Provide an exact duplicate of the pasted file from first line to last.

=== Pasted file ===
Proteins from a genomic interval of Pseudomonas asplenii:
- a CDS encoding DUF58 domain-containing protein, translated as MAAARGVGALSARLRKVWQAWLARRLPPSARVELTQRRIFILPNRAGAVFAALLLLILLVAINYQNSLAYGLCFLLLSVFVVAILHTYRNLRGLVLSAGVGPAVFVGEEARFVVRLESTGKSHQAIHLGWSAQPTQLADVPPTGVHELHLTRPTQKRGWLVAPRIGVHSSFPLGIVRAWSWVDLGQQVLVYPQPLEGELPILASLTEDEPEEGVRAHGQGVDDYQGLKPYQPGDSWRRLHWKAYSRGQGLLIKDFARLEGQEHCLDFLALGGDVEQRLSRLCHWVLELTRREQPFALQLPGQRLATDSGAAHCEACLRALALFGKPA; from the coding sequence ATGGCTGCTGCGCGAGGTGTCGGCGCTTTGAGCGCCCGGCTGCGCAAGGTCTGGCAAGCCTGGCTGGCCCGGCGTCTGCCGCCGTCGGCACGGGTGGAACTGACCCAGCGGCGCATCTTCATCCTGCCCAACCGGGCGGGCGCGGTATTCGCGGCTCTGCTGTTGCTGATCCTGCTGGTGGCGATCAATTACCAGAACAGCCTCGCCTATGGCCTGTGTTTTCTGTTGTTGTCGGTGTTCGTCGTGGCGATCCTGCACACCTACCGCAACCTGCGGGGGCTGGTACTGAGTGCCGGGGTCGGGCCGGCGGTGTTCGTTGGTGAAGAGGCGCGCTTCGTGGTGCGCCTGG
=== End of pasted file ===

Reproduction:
Proteins from a genomic interval of Pseudomonas asplenii:
- a CDS encoding DUF58 domain-containing protein, translated as MAAARGVGALSARLRKVWQAWLARRLPPSARVELTQRRIFILPNRAGAVFAALLLLILLVAINYQNSLAYGLCFLLLSVFVVAILHTYRNLRGLVLSAGVGPAVFVGEEARFVVRLESTGKSHQAIHLGWSAQPTQLADVPPTGVHELHLTRPTQKRGWLVAPRIGVHSSFPLGIVRAWSWVDLGQQVLVYPQPLEGELPILASLTEDEPEEGVRAHGQGVDDYQGLKPYQPGDSWRRLHWKAYSRGQGLLIKDFARLEGQEHCLDFLALGGDVEQRLSRLCHWVLELTRREQPFALQLPGQRLATDSGAAHCEACLRALALFGKPA; from the coding sequence ATGGCTGCTGCGCGAGGTGTCGGCGCTTTGAGCGCCCGGCTGCGCAAGGTCTGGCAAGCCTGGCTGGCCCGGCGTCTGCCGCCGTCGGCACGGGTGGAACTGACCCAGCGGCGCATCTTCATCCTGCCCAACCGGGCGGGCGCGGTATTCGCGGCTCTGCTGTTGCTGATCCTGCTGGTGGCGATCAATTACCAGAACAGCCTCGCCTATGGCCTGTGTTTTCTGTTGTTGTCGGTGTTCGTCGTGGCGATCCTGCACACCTACCGCAACCTGCGGGGGCTGGTACTGAGTGCCGGGGTCGGGCCGGCGGTGTTCGTTGGTGAAGAGGCGCGCTTCGTGGTGCGCCTGG